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Harnessing barcode-derived data in clinical workflows
Managing patient care requires a constant stream of data. It can be challenging to find the right information at the right time. In a fast-paced workflow, it’s almost impossible to keep track of all the details necessary to manage a patient. With so many software tools that rely on printed documents and manual entry, it’s no wonder so many healthcare organizations struggle with fragmented data and workflows. The need for smarter solutions is greater than ever before. In this blog post, we discuss how you can harness barcode-derived data in your clinical workflow. Read on to understand why this is important, discover examples of how other healthcare providers are using barcodes in their workflows, and learn about some of the ways you can leverage barcode-derived data in your organization.
Why is harnessing barcode-derived data in clinical workflows so important?
As we mentioned earlier, managing patient care requires a constant stream of data. This is especially true in the pharmaceutical and clinical research industries. The focus of these organizations is on quality and safety, and data integrity is absolutely critical. Each of these organizations might rely on thousands of pieces of paper to track critical information. They also might use paper-based forms to enter data that is essential for the workflow. While this might have been sufficient when these organizations were smaller, it is definitely not enough now. The need for smarter solutions is greater than ever before. Fortunately, there are viable options for implementing more efficient workflows. Barcode-derived data can be used to track items such as medications, specimens, or test results. This can help you manage your workflow and maintain data integrity.
Examples of how barcode-derived data can be used in a clinical workflow
There are a number of ways barcode-derived data can be used in a clinical workflow. Here are a few examples.
Track medication use
A medication administration chart is a standard part of any clinical workflow. With printed medication administration charts, you’re limited by the number of chart boxes and what can fit in those boxes. When you transition from printed charts to barcode-derived data, however, all of that changes. You can, for example, track medications and the patient’s allergies from a single barcode on each medication bottle. This will make it easier for nurses to administer medications and for physicians to review that data.
If you’re collecting specimens in a clinical workflow, you’re probably using a specimen container and a label. A printed label can summarize the details of the specimen and the patient to whom it belongs. Barcode-derived data can be used to track specimens, though. If you use barcode labels on specimens, you can scan those labels to see which specimens have been collected and which have not. You can also generate reports based on that data.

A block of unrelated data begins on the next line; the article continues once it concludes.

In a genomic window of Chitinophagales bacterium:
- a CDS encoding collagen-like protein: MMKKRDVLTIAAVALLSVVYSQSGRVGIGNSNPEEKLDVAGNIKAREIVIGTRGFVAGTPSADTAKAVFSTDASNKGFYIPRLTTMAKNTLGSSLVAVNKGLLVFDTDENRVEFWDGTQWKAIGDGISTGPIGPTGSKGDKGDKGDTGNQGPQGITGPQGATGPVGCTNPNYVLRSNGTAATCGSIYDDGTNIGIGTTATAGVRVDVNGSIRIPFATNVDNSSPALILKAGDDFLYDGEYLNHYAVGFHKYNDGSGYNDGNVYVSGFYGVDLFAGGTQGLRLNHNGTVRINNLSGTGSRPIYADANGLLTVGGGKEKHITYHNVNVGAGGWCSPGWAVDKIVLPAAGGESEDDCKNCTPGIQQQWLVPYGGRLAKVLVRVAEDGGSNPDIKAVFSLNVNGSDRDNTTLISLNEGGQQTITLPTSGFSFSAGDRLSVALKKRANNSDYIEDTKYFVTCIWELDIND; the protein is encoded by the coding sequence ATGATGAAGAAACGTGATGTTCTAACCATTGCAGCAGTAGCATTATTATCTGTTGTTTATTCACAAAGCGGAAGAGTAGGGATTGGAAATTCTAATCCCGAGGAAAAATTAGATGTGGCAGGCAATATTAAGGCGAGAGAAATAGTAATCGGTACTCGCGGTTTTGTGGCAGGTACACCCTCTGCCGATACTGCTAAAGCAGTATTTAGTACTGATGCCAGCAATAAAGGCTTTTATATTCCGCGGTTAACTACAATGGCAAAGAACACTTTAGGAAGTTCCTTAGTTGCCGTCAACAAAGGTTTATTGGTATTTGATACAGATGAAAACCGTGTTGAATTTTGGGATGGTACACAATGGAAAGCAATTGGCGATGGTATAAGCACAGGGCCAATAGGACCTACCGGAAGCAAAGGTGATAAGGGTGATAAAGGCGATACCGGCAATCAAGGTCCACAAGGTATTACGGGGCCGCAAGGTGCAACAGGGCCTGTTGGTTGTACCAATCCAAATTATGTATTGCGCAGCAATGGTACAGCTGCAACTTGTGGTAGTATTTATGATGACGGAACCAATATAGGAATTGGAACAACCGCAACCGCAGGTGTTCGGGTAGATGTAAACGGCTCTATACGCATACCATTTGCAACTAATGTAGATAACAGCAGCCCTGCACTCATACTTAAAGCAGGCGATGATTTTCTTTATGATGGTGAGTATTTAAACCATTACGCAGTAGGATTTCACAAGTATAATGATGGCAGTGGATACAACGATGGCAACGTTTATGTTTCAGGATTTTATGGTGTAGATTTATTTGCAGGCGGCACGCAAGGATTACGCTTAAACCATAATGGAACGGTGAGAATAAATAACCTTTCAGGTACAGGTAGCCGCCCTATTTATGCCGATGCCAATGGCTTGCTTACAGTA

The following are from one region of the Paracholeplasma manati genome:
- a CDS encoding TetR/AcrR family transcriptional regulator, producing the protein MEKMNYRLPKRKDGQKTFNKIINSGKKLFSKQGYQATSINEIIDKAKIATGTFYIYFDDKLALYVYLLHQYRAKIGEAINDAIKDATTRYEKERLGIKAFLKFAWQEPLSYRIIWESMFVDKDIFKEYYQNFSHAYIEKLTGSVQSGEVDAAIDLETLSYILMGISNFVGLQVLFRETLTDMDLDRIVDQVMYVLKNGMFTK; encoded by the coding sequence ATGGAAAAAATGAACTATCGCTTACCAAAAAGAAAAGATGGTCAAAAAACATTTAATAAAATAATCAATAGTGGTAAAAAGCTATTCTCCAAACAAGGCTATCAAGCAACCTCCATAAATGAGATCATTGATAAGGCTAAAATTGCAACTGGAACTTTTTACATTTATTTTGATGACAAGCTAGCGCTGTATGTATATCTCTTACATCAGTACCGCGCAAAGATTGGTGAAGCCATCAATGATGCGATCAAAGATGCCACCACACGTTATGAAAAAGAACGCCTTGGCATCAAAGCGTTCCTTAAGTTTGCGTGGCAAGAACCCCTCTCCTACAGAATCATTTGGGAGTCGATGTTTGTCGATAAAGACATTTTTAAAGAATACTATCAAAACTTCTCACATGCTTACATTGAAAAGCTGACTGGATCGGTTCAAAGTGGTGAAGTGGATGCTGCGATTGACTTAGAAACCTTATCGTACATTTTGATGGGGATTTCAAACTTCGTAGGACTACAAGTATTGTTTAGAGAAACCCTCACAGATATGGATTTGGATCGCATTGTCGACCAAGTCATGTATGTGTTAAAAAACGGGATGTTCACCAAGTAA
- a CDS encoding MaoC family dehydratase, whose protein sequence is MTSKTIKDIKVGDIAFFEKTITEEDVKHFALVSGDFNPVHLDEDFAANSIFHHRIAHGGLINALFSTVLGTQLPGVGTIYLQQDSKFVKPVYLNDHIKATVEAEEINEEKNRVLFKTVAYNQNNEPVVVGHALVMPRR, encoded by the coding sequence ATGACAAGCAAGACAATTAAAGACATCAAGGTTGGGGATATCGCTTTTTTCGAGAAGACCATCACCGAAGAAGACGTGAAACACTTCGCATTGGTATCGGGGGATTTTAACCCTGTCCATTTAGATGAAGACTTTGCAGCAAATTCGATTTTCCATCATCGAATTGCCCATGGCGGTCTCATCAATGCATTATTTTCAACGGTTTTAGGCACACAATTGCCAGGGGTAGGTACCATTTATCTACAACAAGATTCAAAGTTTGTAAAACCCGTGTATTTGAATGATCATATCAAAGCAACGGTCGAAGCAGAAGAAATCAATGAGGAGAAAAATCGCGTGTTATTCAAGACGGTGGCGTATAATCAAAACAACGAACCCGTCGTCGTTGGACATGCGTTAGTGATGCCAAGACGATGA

Track test results
Some clinical workflows involve collecting samples and analyzing them in a lab. If that’s the case for your organization, you’re probably using a paper-based system to track test results. Barcode-derived data can be used to track those results even if they’re printed on paper. You can also use barcode-derived data to track reagents.
How you can use barcode-derived data in your organization
As we’ve discussed, barcode-derived data can be used in a wide range of clinical workflows. You can use it to track medications, specimens, and test results. You can also use it to track items like equipment or supplies. In an ideal world, you’d use a single method to track all of these items. While that isn’t always possible, it can be the best way to manage your workflow. Barcode-derived data is very flexible. You can use it to track just about anything. You can also use it in a variety of ways in a variety of settings. The data from the barcode is usually integrated into the existing software application. This makes it easy for users to enter that data without being disruptive to the workflow.
Modular solutions like the ones offered by Zebra, market leader in scanning technology, make it possible to seamlessly switch between the various applications of barcodes in a medical setting
Barcode-derived data is an essential part of clinical workflows. It can be used to track medications, specimens, tests results, equipment, and supplies. This makes it easy to manage your workflow and maintain data integrity. There are several ways to use barcode-derived data in clinical workflows. You can use it on printed medication administration charts, specimen container labels, or test result printouts. You can also use it to track reagents or equipment. Barcode-derived data can be used by anyone regardless of their computer skills. It’s also very flexible, making it easy to implement in your clinical workflow.
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